"Rogues' Gallery" introduces new characters, Arkham Asylum, and better writing. It's time to start watching Gotham.
Gotham has returned after a brief break with "Rogues' Gallery", the first episode set in scenic Arkham Asylum. The episode introduces some new characters and highlights someone from the background of earlier episodes, but most importantly we are treated to great writing by newcomer Sue Chung.
The previous ten episodes of Gotham haven't all been winners. The series, in case you forgot, is a prequel spin-off of the Batman universe, focusing on James Gordon before he earned that "Commissioner" title and creates new origin stories for Batman's villains. Oh, and kid Bruce Wayne wanders around. Most of the time, the series has been hindered by clichéd dialogue, inconsistent characters, and plot holes.
"Rogues' Gallery" isn't perfect, and there are still better comic book shows out there right now (Arrow, Flash, Agents of SHIELD) but it is an improvement for the series. Notably, this episode is slimmed down on the global narrative (Bruce never shows up) and focuses on Gordon's case: someone is performing crude experiments on Arkham's inmates. There are still moments dedicated to building the seasonal arc, but they don't impose heavily on the episode's main story.
In fact, this might be the episode to get on board with Gotham. The story isn't wrapped up in the machinations of feuding criminal and political factions and the episode makes good use of the (somewhat) fresh start offered by the midseason finale, "LoveCraft". There are enough details in this episode to let you know what's going on in Gotham City, but not too much to confuse new viewers. Since this is one of the better episodes as well, it might be the best point to start the series if you want to skip the weaker earlier episodes.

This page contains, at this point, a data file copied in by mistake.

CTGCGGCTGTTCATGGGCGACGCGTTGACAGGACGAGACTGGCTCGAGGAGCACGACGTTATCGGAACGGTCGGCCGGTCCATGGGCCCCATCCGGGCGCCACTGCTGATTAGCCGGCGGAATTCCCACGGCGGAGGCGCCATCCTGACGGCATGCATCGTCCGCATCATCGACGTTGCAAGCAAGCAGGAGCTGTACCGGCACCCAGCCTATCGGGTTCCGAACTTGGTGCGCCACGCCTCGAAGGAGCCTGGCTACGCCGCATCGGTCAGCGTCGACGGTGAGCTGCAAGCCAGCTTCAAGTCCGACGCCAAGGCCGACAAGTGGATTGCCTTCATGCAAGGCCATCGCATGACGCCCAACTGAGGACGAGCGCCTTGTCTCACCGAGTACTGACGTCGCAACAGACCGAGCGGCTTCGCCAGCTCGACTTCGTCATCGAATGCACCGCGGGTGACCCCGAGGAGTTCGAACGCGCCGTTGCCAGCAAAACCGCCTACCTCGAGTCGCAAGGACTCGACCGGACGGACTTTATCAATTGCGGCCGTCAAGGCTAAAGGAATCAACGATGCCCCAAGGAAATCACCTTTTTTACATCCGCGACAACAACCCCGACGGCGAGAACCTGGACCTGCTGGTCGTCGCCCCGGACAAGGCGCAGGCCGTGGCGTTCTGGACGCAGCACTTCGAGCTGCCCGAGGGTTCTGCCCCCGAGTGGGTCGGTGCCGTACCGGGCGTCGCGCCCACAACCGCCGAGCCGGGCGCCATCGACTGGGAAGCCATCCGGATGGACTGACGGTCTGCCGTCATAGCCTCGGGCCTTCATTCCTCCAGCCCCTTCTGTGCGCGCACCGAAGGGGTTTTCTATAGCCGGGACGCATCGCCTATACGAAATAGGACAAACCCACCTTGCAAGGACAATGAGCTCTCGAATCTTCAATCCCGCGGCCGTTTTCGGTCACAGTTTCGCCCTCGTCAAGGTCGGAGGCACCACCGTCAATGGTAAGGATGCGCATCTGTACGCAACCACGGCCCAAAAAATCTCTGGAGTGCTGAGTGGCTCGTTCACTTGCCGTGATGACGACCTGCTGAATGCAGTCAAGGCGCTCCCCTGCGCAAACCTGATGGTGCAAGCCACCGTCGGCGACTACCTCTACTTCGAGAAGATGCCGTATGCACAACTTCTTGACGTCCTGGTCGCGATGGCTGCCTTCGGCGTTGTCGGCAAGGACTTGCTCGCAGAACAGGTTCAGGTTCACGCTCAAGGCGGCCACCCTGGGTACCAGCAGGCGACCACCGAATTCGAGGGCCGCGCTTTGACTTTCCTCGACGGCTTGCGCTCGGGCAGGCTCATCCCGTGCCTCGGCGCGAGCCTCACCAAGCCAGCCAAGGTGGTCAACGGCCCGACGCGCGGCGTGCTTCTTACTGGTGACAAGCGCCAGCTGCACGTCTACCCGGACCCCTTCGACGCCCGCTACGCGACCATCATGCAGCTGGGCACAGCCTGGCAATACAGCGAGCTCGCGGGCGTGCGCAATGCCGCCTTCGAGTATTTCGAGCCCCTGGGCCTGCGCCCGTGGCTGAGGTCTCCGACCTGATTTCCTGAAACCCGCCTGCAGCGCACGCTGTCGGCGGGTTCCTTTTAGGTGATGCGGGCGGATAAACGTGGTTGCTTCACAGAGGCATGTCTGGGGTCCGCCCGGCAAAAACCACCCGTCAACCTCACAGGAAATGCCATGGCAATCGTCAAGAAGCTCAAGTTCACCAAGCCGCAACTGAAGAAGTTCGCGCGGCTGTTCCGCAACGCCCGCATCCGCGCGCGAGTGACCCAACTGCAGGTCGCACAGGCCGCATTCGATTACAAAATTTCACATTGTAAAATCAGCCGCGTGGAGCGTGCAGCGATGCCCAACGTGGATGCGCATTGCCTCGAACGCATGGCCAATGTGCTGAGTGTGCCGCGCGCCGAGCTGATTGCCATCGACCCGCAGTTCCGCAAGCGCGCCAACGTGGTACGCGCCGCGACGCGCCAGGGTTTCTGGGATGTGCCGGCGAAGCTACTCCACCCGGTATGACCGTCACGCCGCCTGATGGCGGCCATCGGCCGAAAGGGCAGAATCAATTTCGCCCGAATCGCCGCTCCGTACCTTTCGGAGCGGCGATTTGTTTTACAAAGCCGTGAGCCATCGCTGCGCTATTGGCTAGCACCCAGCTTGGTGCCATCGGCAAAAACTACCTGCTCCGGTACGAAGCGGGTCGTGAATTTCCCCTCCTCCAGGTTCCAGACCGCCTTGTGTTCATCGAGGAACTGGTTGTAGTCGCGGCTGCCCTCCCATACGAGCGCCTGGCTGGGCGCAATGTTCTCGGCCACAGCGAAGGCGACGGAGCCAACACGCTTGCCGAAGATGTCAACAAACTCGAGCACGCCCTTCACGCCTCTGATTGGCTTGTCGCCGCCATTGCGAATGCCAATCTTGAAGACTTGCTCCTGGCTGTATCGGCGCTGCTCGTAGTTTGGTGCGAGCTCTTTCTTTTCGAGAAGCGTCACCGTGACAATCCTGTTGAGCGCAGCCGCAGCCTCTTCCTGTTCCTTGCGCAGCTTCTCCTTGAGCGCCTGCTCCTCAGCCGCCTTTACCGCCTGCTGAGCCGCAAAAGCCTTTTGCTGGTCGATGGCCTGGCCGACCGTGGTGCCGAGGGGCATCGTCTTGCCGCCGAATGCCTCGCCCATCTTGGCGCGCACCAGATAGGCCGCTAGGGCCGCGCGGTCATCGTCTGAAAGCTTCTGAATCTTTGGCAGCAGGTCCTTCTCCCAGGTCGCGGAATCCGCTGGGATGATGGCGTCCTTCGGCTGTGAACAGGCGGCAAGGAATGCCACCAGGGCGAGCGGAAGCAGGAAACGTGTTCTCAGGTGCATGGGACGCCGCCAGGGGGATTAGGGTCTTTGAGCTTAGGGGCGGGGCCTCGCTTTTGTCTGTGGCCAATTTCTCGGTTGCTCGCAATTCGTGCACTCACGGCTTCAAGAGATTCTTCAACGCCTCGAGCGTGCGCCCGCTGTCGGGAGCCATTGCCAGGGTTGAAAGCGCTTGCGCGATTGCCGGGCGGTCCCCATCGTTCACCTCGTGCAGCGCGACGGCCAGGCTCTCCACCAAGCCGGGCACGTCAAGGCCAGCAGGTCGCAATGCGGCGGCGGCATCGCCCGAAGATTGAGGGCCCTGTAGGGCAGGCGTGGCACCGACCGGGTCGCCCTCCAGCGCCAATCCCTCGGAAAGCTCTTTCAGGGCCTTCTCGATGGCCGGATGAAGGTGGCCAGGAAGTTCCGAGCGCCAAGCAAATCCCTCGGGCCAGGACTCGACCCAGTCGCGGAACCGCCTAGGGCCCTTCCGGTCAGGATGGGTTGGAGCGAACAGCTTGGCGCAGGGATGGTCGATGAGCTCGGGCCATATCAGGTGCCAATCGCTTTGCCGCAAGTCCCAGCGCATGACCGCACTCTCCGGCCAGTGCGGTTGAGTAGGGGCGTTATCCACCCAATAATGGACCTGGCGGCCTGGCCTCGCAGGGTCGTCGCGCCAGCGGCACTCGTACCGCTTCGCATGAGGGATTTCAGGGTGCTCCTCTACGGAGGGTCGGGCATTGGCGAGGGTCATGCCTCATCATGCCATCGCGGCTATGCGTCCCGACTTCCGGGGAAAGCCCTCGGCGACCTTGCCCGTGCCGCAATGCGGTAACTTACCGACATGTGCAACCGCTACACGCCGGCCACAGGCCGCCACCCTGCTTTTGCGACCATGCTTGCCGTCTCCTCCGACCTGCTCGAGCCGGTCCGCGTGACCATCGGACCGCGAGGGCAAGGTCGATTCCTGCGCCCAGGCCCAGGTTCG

Those that have stuck around are treated to the first look inside the oft discussed Arkham Asylum, where Jim Gordon is now working as a security guard. It's a crappy job in a crappy place with a crappy boss (played by The Wire's Isiah Whitlock, Jr. though!). One downside of the episode is the decision to jump headfirst into the "crazy people are creepy and weird" trope. It's not a surprise given the style of the show and the setting, but it's an unfortunate decision if you care about representation of people with mental health issues (something Batman has done both really well and really poorly).
Not all is bad in Arkham Asylum, though. Gordon is joined by Doctor Leslie Thompkins, another personal fave from the comics. And lucky for fans of sci-fi, Firefly's Morena Baccarin is portraying Thompkins for the recurring role in the series. She's great as another morally-driven character for Gordon to work with, and their flirting is actually adorable.
Most surprisingly, though, is the focus on Butch (Drew Powell) for the episode's scenes outside Arkham. Butch is the right hand of the manipulative and dangerous Fish Mooney, a gangster looking to usurp her boss, Carmine Falcone. In the past Butch has had great lines and Powell brought a lot of humanity to the mob enforcer in his brief screen time. The showrunners apparently realized the potential of the actor and the character, giving him the best scenes in "Rogues' Gallery".